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Piedmont

Regione Piemonte
Piemonte.png
Capital Turin
President Mercedes Bresso
(DS-Union)
Provinces 8
Comuni 1,206
Area 25,399 km²
 - Ranked 2nd (8.4 %)
Population (2006 est.)
 - Total

 - Ranked
 - Density


4,341,733
6th (7.4 %)
171/km²
Italy Regions Piedmont Map.png
Map highlighting the location of Piedmont in Italy


Piedmont (Italian: Piemonte) is a region of northwestern Italy. It has an area of 25,399 km2 and a population of est. 4.3 million. Its capital is Turin.

Piedmont is surrounded on three sides by the Alps mountain range, including the Monviso, where the Po River rises, and Monte Rosa. It borders with France, Switzerland, and the Italian regions of Lombardy, Liguria, Emilia-Romagna, and the Aosta Valley.

Lowland Piedmont is a fertile agricultural region, producing wheat, rice, maize, and wine grapes. It is widely recognized as one of Italy's three premier wine producing regions (along with Tuscany and the Veneto). Among the famous and prized wines of the Piemonte are Barolo, Barbaresco, Barbera, Dolcetto, Ruché, and Brachetto. The region also contains major industrial centres, notably Turin, home to the FIAT automobile works.

In February 2006 Turin hosted the XX Olympic Winter Games.

Provinces

Provinces of Piedmont

Piedmont is divided into 8 provinces:





History

In 1046, the counts of the House of Savoy added Piedmont to their main territory of Savoy, with a capital at Chambéry (now in France). The House of Savoy was elevated to a duchy in 1416, and Duke Emanuele Filiberto moved the seat to Turin in 1563. In 1720, the Duke of Savoy became King of Sardinia, founding what evolved into the Kingdom of Piedmont-Sardinia and increasing Turin's importance as a European capital.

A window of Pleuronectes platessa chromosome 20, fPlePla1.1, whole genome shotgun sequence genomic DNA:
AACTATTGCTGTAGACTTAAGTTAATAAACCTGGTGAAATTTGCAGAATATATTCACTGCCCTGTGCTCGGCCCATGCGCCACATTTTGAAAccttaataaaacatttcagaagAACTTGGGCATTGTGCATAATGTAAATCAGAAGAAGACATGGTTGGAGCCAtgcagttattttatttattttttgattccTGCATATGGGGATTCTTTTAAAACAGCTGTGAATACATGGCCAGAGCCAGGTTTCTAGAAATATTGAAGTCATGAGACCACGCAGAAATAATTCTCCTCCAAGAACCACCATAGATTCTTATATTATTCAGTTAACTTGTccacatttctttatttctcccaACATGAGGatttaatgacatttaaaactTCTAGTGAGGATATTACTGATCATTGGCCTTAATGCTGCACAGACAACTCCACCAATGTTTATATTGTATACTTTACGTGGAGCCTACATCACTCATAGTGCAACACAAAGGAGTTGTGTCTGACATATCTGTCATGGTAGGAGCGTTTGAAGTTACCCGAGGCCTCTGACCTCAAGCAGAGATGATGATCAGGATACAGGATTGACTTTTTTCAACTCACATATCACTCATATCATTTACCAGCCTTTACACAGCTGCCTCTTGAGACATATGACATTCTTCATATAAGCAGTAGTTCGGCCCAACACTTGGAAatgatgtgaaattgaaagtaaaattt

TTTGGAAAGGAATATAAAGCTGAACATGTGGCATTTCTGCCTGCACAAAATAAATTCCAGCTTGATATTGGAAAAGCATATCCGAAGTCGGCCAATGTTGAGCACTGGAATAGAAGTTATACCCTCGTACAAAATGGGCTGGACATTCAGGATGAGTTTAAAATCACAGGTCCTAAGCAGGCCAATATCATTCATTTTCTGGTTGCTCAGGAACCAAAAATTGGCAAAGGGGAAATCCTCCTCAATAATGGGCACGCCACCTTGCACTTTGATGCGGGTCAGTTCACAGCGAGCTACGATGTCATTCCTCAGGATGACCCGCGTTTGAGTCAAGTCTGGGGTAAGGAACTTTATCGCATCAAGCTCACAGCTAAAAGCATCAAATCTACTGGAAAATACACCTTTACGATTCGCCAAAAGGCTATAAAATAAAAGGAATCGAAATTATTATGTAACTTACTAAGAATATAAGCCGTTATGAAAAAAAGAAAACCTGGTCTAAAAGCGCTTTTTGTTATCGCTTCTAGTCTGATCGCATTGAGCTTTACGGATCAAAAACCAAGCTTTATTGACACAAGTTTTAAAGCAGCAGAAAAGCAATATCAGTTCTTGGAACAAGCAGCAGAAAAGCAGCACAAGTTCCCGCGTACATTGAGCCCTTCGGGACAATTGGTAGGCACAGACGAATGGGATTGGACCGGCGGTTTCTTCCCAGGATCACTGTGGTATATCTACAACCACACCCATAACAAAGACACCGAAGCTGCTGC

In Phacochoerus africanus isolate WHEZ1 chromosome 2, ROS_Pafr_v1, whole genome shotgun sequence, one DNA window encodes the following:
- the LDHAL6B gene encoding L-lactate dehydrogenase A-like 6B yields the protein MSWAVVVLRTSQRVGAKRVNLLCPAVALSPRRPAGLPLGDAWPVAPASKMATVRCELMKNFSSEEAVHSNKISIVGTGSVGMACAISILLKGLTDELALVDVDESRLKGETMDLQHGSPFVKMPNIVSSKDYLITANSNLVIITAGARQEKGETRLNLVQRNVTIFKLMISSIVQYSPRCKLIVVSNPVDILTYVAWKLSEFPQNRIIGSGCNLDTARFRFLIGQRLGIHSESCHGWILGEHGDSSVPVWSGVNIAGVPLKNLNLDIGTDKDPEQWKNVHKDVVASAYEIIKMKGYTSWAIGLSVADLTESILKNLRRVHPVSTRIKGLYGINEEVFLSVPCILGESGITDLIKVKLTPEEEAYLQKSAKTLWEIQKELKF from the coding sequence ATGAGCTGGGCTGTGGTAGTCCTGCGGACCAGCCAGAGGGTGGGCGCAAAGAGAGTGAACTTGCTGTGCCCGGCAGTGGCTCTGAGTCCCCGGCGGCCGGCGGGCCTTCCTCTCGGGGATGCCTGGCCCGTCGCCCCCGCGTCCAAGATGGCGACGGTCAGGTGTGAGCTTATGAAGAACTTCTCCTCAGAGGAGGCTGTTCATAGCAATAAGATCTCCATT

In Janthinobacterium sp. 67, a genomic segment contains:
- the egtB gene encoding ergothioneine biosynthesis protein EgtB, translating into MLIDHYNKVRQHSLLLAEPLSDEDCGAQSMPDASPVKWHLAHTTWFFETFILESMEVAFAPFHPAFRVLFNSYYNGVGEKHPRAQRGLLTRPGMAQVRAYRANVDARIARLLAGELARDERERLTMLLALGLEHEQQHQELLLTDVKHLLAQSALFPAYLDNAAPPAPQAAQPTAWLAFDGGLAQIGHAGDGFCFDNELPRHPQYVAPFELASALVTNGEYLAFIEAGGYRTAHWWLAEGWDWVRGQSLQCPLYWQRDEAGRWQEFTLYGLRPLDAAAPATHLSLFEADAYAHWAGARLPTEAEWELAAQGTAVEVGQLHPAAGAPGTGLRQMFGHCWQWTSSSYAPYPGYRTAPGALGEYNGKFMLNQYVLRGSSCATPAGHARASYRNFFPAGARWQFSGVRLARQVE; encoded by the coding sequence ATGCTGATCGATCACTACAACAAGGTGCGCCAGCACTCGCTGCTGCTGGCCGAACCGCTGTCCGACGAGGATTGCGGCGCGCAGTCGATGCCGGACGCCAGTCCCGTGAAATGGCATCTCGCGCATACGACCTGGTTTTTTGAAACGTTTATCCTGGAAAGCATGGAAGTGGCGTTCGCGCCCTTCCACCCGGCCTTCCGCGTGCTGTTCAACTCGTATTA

The Republic of Alba was created in 1796 as a French client republic in Piedmont before the area was annexed by France in 1801. In June 1802 a new client republic, the Subalpine Republic, was established in Piedmont and in September it was also annexed. In the congress of Vienna, the Kingdom of Piedmont-Sardinia was restored, and furthermore received the Republic of Genoa to strengthen it as a barrier against France.

Piedmont was the springboard for Italy's unification in 1859-1861, following earlier unsuccessful wars against the Austrian Empire in 1820-1821 and 1848-1849. The House of Savoy became Kings of Italy, and Turin briefly became the capital of Italy. However, the addition of territory paradoxically reduced Piedmont's importance to the kingdom, and the capital was removed to Florence, and then to Rome. One remaining recognition of Piedmont's historical role was that the crown prince of Italy was known as the Prince of Piedmont.

Municipalities

In total the region of Piedmont has 1206 communes.

Notable people from Piedmont

Other

A "piedmont" is a foothill, and "piedmont" has become a generic designation for foothill regions in geography.

7.6% of the territory is protected area, 56 different ones of which the most famous national park is Gran Paradiso.

Piedmont is one of the great winegrowing regions in Italy. More than half of its 700 km² (170,000 acres) of vineyards are registered with DOC designations. It produces wines of renowned depth such as the famed Barbera, Barolo, Barbaresco and Moscato, as well as lesser known varieties such as Dolcetto, Freisa, Grignolino and Brachetto.

Apart from the provincial capitals, other notable cities are Casale Monferrato, Valenza, Stresa, Moncalieri, Rivoli, Ivrea, Novi Ligure, Tortona, Acqui Terme, Dronero, Roccabruna o Rocia, Alba.

See also

External links

Government agencies

Specialty sites

Tourism portals



Regions of Italy
AbruzzoAosta ValleyApuliaBasilicataCalabriaCampaniaEmilia-RomagnaFriuli-Venezia GiuliaLazioLiguriaLombardyMarcheMolisePiedmontSardiniaSicilyTrentino-South TyrolTuscanyUmbriaVeneto